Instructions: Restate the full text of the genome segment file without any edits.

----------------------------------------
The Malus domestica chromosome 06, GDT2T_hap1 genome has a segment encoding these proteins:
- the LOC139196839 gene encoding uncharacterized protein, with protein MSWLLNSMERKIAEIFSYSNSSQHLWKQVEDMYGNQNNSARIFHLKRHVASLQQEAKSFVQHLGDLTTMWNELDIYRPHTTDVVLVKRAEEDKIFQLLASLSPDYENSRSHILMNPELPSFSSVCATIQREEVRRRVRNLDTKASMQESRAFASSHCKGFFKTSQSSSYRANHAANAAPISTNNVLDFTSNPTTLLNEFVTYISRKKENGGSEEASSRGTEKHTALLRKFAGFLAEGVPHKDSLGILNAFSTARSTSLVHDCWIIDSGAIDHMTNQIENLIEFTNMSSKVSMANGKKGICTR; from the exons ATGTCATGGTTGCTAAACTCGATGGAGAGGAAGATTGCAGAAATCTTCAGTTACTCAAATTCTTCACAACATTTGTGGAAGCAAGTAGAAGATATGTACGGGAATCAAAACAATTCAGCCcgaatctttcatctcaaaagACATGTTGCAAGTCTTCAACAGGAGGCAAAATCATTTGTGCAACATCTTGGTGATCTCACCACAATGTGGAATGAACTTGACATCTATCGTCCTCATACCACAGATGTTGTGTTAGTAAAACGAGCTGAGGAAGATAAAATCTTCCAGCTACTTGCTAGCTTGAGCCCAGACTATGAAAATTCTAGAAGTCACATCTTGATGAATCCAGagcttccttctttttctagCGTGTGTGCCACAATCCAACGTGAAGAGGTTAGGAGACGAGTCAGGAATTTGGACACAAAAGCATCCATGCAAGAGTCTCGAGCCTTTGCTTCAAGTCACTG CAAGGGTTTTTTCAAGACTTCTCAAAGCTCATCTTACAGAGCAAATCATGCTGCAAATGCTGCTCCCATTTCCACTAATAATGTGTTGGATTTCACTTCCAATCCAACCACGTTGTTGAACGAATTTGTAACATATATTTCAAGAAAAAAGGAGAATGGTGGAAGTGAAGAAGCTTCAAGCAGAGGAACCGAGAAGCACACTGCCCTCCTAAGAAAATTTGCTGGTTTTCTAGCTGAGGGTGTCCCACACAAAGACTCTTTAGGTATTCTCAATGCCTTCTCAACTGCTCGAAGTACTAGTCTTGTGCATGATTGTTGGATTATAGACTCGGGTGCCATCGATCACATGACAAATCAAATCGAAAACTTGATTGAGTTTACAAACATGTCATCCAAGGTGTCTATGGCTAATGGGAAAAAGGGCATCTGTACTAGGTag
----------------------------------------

The Malus domestica chromosome 06, GDT2T_hap1 genome has a segment encoding these proteins:
- the LOC139196839 gene encoding uncharacterized protein, with protein MSWLLNSMERKIAEIFSYSNSSQHLWKQVEDMYGNQNNSARIFHLKRHVASLQQEAKSFVQHLGDLTTMWNELDIYRPHTTDVVLVKRAEEDKIFQLLASLSPDYENSRSHILMNPELPSFSSVCATIQREEVRRRVRNLDTKASMQESRAFASSHCKGFFKTSQSSSYRANHAANAAPISTNNVLDFTSNPTTLLNEFVTYISRKKENGGSEEASSRGTEKHTALLRKFAGFLAEGVPHKDSLGILNAFSTARSTSLVHDCWIIDSGAIDHMTNQIENLIEFTNMSSKVSMANGKKGICTR; from the exons ATGTCATGGTTGCTAAACTCGATGGAGAGGAAGATTGCAGAAATCTTCAGTTACTCAAATTCTTCACAACATTTGTGGAAGCAAGTAGAAGATATGTACGGGAATCAAAACAATTCAGCCcgaatctttcatctcaaaagACATGTTGCAAGTCTTCAACAGGAGGCAAAATCATTTGTGCAACATCTTGGTGATCTCACCACAATGTGGAATGAACTTGACATCTATCGTCCTCATACCACAGATGTTGTGTTAGTAAAACGAGCTGAGGAAGATAAAATCTTCCAGCTACTTGCTAGCTTGAGCCCAGACTATGAAAATTCTAGAAGTCACATCTTGATGAATCCAGagcttccttctttttctagCGTGTGTGCCACAATCCAACGTGAAGAGGTTAGGAGACGAGTCAGGAATTTGGACACAAAAGCATCCATGCAAGAGTCTCGAGCCTTTGCTTCAAGTCACTG CAAGGGTTTTTTCAAGACTTCTCAAAGCTCATCTTACAGAGCAAATCATGCTGCAAATGCTGCTCCCATTTCCACTAATAATGTGTTGGATTTCACTTCCAATCCAACCACGTTGTTGAACGAATTTGTAACATATATTTCAAGAAAAAAGGAGAATGGTGGAAGTGAAGAAGCTTCAAGCAGAGGAACCGAGAAGCACACTGCCCTCCTAAGAAAATTTGCTGGTTTTCTAGCTGAGGGTGTCCCACACAAAGACTCTTTAGGTATTCTCAATGCCTTCTCAACTGCTCGAAGTACTAGTCTTGTGCATGATTGTTGGATTATAGACTCGGGTGCCATCGATCACATGACAAATCAAATCGAAAACTTGATTGAGTTTACAAACATGTCATCCAAGGTGTCTATGGCTAATGGGAAAAAGGGCATCTGTACTAGGTag